You can see in the photo above that I've "mapped out" the highlights in orange on the left side. This is where they should go in theory. The right side shows what it looks like once you actually apply the paint. Getting your highlights to look correct is going to require some blending so you don't have abrupt breaks between each highlight color.
This could be done by wet blending or layering of your colors. Again, we're just looking at the theory here and not any number of paint application techniques you could use.
Highlighting the overall shape and not the specific part
With zenithal highlighting, it's important to keep the overall shape of what you're highlighting in mind. Do get caught up in what exactly it is. By that, I mean don't get caught up in highlighting an "arm." Think of it more like a cylinder or tube that is in a particular position with light falling on it.
The photo below shows you what I mean by this. If you look at his arm, it could be easy to get caught up in the details and forget that the main shape is a horizontal cylinder. The highlight on his arm will be brightest on the top of the cylinder and then fade to dark as it moves around each side towards the bottom.
The same thing applies to his outstretched leg (another cylinder at an angle) as well. Starting at where the light hits it along the outer edge, you move into shadow as you come around the front towards the inside. The same would apply as you move in the opposite direction around back. Add to that you need to consider what elements overhead are blocking any light.
Following the light as it moves over the model
And for one last look, I'm going to go over the completed Librarian and mark off some of the highlights and shadows applying what we've covered so far. Remember, the light comes from above. Even though we have a wide light source and not a narrow one, the light still comes downward in terms of direction.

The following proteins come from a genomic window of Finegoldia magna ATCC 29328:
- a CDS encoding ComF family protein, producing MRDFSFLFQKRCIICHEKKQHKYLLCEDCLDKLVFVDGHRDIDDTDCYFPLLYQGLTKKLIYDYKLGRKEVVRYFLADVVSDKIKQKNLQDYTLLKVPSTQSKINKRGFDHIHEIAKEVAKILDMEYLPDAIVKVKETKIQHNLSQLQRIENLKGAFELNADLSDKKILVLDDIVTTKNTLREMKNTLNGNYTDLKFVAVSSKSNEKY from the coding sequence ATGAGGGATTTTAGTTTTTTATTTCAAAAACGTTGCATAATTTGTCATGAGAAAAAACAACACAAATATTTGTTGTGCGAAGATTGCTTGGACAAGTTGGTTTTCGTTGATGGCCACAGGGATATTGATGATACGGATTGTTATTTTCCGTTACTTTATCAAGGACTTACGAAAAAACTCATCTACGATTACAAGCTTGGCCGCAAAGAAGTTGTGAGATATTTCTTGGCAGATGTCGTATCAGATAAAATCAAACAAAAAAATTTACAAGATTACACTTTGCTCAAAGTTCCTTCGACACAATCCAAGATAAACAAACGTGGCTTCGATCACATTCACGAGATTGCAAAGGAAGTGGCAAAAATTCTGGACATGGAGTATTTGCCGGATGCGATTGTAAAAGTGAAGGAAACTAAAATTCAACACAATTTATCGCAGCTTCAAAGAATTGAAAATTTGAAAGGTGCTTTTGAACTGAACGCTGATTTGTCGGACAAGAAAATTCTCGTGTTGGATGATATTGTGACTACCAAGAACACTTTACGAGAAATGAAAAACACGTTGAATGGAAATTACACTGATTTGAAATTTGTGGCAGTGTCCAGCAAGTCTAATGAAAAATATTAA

Starting on the left side of the picture, we have his outstretched arm. Like we mentioned earlier, it translates into a cylinder in a horizontal position. The top is highlighted and the underside is left in shadow.
His shoulderpad really emphasizes the effect since it is turned due to his arm. Only the upper most portion is highlighted and the lower portion is left completely shaded. If we were line highlighting, it would be a completely different set of guidelines we'd be using. Sometimes this can throw people off when doing this technique. It can be easy to keep highlighting since we're used to hitting ALL the raised surfaces with line highlights. In some respects, this can be quicker than line highlighting a model since you're not highlighting everything... it's only the upward facing surfaces of the model.
The left leg has a bit of a highlight on the hip plate that sticks out followed by a shadow that is created by the very same hip plate. Then we move back into a highlight since his leg is sticking out from under him.
Moving down the right side of the picture, we have a strong highlight on the top of his torso. His back is in complete shadow since it is underneath and angles back inward. Where his center plate sticks out, we have another small highlight again. As we move down his right leg, the whole back side of his thigh is in shadow since it is under his arm and bent. No light is going to get in there. It's not until we get to his lower right leg around the heel where it is sticking back out that we get our first highlight on it.
A few last thoughts
So there you have it a quick look at zenithal highlighting and some of the ideas or theory behind doing it. The whole trick to the effect is getting your lighting and shadows in the correct places. You need to be fairly careful in mapping out where exactly the light falls on your model in order to make convincing.
Once you have it mapped out though, it's just a matter of painting those selected areas. This idea can be applied to regular line highlighting as well. Keeping that same overhead source in mind, you can apply line highlights to a model in just the areas the light would actually hit it. I do this with my models all the time. It helps reinforce the feeling of being lit by an overhead source and I don't have to line highlight everything on the model either.
And for those interested, here's the completed Terminator Librarian.
Make sure to check out these posts as they might help:
Line highlighting made simple